Retained primitive reflexes
Primitive reflexes are reflex, involuntary movements that originate in the brain stem and occur without conscious control. They are present at birth and are important for survival in the first year of life, helping a baby to locate and attach to the breast, to suck and to swallow. Typically, these reflexes are inhibited by the natural development of the brain and are replaced by more mature postural reflexes. Postural reflexes control balance, coordination and sensory motor development.
Sometimes primitive reflexes can be retained beyond the normal age, suggesting an immaturity of the central nervous system (CNS). Studies of school-aged children have found immature motor skills and postural instability associated with the retention of some of the primitive reflexes.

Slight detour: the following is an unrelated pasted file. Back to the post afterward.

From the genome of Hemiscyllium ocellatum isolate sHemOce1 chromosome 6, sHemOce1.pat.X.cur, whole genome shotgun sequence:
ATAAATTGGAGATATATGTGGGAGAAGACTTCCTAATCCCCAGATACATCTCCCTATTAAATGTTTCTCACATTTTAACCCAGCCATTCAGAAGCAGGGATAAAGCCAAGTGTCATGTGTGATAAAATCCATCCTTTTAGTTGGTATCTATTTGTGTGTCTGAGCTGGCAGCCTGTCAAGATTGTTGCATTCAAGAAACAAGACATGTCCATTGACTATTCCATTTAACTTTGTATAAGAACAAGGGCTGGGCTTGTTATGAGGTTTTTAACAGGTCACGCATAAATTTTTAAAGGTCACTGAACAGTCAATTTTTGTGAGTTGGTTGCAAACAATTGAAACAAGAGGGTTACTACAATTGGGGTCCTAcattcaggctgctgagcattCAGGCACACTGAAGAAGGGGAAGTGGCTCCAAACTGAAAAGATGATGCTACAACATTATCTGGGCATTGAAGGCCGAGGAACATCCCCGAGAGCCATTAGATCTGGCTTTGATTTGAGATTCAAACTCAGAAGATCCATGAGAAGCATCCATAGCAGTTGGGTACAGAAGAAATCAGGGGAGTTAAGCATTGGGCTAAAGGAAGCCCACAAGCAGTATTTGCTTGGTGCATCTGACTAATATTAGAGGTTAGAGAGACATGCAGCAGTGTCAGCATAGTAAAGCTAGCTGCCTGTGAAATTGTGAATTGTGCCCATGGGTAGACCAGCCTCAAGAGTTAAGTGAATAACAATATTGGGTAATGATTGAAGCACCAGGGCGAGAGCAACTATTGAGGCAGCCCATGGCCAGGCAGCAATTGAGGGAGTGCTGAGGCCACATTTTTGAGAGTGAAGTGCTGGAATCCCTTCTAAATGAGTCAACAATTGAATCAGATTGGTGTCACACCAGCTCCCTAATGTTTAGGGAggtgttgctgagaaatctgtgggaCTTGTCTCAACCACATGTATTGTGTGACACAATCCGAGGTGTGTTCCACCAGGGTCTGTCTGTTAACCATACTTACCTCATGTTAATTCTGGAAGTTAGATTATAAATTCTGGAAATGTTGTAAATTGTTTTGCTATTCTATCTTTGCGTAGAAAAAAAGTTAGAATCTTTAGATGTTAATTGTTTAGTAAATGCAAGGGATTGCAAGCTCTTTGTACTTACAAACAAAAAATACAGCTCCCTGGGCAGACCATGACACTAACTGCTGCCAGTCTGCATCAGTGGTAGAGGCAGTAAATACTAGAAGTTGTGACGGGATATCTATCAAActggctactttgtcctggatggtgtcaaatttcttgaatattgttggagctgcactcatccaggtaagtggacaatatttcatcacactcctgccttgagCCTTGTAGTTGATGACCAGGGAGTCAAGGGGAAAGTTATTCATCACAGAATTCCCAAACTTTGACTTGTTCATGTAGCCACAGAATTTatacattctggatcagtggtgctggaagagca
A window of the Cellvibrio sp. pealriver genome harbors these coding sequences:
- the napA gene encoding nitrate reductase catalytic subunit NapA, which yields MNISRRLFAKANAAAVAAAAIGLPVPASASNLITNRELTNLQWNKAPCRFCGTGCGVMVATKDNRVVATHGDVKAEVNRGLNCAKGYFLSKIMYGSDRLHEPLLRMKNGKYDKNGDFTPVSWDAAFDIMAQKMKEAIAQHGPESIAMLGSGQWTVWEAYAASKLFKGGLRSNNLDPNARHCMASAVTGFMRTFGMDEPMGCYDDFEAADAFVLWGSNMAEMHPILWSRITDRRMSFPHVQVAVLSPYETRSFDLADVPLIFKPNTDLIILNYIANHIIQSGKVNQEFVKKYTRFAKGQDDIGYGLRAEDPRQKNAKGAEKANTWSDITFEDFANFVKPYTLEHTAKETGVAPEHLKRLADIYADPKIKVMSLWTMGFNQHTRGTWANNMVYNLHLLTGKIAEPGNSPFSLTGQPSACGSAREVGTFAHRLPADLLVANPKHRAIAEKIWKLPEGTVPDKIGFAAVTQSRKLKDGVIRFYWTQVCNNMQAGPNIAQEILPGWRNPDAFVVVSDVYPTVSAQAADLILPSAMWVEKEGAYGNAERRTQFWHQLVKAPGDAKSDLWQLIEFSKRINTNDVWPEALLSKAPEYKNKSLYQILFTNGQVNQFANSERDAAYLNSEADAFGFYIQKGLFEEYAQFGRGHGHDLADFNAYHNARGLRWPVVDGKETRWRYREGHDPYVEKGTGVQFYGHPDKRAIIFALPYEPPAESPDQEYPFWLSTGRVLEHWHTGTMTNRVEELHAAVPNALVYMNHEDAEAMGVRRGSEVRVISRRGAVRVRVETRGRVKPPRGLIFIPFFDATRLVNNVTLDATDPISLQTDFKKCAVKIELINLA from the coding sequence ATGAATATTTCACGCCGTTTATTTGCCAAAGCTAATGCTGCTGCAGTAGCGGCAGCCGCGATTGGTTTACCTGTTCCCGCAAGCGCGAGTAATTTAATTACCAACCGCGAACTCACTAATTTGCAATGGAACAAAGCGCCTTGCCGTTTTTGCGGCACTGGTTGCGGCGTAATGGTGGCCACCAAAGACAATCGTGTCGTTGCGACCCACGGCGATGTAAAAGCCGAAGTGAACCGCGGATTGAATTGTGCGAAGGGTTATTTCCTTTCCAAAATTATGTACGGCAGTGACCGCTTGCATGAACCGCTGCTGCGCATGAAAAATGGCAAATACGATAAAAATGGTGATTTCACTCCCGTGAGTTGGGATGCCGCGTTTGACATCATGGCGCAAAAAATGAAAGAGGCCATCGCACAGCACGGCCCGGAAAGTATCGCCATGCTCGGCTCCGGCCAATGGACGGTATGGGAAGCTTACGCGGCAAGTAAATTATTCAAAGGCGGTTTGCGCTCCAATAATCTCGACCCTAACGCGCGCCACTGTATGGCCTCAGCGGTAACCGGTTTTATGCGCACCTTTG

At the Children’s Osteopathic Centre, Rhythmic Movement Training (RMT) is utilised to treat retained primitive reflexes in children of all ages. Movements are practised for a few minutes each day, over a period of months. Most parents find RMT to be a cost- and time-effective way to help strengthen their child’s neurological foundations. It may be suitable for children suffering from anxiety, struggling with formal learning (including dyslexia), low muscle tone, poor balance and posture, as well as children with ADD/ADHD and ASD.